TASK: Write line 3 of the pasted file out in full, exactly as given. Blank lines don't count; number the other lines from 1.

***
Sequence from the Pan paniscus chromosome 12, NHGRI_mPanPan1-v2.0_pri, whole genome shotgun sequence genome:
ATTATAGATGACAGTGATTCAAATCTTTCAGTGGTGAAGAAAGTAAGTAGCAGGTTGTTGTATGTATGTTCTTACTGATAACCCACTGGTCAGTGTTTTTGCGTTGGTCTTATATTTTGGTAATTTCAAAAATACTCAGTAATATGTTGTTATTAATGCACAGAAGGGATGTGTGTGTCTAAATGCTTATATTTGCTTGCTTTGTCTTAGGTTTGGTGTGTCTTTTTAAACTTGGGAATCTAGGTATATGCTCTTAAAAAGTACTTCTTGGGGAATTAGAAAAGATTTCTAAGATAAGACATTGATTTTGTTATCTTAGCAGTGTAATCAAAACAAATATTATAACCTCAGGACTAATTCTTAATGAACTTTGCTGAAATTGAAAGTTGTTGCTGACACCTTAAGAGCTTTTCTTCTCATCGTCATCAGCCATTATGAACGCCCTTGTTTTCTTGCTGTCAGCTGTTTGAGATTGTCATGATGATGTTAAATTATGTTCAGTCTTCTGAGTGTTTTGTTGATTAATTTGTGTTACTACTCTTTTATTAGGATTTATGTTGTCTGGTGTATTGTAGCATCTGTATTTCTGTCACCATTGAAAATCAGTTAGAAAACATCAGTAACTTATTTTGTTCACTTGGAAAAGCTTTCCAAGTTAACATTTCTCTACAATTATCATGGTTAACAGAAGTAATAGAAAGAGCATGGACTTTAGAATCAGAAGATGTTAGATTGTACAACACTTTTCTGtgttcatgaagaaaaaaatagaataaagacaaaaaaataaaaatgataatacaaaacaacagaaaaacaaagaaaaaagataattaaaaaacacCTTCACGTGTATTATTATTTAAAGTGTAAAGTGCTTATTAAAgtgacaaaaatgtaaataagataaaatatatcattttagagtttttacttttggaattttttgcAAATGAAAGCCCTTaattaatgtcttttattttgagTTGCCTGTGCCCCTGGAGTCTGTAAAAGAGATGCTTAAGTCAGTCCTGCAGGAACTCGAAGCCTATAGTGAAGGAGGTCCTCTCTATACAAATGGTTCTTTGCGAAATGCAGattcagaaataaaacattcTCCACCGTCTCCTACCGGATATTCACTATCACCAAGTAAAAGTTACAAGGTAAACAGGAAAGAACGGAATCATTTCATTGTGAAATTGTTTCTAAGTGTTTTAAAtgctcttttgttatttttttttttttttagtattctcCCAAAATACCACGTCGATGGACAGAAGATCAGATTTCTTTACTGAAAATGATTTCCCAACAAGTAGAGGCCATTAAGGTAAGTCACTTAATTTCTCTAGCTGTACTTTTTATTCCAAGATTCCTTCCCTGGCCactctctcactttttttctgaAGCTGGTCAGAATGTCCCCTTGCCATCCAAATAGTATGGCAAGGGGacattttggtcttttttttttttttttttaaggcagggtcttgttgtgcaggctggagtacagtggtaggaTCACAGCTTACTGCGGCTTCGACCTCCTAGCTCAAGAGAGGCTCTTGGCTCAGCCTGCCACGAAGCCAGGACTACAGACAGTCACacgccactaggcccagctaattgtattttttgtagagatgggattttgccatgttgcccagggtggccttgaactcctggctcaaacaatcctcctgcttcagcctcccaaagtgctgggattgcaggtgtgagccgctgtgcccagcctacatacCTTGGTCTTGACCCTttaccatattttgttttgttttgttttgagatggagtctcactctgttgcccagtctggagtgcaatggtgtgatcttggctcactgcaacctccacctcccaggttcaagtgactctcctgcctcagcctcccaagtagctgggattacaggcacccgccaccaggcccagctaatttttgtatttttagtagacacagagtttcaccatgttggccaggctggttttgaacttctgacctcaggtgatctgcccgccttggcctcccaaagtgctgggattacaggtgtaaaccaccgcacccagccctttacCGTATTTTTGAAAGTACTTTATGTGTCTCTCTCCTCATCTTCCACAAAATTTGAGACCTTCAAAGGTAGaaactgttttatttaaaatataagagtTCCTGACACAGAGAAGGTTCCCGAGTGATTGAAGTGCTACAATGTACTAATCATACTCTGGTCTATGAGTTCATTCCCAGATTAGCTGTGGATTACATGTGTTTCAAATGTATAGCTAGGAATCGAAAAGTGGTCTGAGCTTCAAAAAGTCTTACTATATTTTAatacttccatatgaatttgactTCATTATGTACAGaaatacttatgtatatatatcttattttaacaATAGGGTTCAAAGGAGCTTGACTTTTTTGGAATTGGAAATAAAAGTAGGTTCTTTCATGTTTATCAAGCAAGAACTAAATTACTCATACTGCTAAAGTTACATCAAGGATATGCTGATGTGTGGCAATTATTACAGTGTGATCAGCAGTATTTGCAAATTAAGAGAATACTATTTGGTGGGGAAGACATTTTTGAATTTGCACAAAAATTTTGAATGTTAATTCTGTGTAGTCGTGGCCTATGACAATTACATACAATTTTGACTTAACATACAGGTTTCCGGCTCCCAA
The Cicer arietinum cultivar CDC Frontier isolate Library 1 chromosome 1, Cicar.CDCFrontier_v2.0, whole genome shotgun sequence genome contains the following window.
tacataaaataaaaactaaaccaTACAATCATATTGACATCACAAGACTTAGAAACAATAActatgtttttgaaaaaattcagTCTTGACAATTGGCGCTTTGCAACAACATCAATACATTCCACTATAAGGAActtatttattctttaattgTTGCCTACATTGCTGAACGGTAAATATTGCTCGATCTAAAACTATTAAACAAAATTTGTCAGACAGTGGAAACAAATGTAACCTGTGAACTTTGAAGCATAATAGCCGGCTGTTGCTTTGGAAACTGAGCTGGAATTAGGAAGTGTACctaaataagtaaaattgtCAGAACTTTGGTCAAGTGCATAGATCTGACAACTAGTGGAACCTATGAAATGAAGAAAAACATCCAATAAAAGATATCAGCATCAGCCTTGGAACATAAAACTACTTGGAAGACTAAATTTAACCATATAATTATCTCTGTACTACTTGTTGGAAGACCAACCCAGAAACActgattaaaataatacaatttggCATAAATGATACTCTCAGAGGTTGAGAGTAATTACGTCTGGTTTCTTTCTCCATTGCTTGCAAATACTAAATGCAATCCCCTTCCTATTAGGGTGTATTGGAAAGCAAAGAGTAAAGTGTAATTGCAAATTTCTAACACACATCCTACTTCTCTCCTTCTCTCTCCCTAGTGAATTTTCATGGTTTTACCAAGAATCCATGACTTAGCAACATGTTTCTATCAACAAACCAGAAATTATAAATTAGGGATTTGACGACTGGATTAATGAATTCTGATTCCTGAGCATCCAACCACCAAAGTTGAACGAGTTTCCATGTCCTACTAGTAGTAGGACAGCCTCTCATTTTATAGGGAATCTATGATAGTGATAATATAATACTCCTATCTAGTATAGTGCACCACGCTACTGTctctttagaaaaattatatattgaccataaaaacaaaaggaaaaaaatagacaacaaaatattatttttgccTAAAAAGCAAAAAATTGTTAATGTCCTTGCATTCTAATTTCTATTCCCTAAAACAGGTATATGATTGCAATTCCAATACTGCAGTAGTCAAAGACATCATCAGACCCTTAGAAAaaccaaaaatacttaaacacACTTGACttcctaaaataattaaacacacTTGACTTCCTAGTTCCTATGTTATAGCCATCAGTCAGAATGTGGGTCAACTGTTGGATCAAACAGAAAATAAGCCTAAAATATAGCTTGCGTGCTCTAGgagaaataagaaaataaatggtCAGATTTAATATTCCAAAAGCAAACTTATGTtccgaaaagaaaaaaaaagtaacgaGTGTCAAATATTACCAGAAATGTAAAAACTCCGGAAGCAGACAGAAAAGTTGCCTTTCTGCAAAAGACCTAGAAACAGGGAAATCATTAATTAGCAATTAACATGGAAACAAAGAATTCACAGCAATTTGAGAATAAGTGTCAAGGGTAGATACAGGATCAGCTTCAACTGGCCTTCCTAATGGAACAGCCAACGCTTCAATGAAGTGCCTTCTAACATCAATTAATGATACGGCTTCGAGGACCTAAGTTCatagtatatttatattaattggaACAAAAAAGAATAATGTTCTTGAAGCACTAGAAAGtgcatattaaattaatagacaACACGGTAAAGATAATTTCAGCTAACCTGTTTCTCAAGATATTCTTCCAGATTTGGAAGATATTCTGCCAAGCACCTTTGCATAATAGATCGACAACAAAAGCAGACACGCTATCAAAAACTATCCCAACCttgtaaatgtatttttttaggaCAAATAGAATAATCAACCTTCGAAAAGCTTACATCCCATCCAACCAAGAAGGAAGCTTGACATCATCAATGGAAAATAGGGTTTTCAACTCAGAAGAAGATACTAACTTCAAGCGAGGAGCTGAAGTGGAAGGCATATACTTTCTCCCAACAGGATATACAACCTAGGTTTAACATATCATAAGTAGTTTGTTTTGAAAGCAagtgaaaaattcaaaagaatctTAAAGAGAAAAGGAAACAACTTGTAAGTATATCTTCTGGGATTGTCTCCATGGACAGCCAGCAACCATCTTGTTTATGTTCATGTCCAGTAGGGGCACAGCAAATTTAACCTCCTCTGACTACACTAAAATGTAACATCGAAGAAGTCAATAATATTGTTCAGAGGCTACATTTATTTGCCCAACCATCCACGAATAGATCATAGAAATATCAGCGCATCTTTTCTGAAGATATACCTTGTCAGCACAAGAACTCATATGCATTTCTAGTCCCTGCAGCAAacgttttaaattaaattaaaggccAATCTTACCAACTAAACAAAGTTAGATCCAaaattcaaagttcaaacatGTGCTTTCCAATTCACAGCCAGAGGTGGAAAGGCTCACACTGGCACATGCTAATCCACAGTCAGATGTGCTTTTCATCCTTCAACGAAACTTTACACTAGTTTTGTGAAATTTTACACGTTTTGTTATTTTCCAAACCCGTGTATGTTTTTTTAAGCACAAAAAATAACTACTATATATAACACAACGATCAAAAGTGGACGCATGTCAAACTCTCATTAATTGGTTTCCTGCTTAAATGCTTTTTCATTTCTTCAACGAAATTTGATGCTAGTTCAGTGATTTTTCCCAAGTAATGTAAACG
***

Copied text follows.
The Cicer arietinum cultivar CDC Frontier isolate Library 1 chromosome 1, Cicar.CDCFrontier_v2.0, whole genome shotgun sequence genome contains the following window.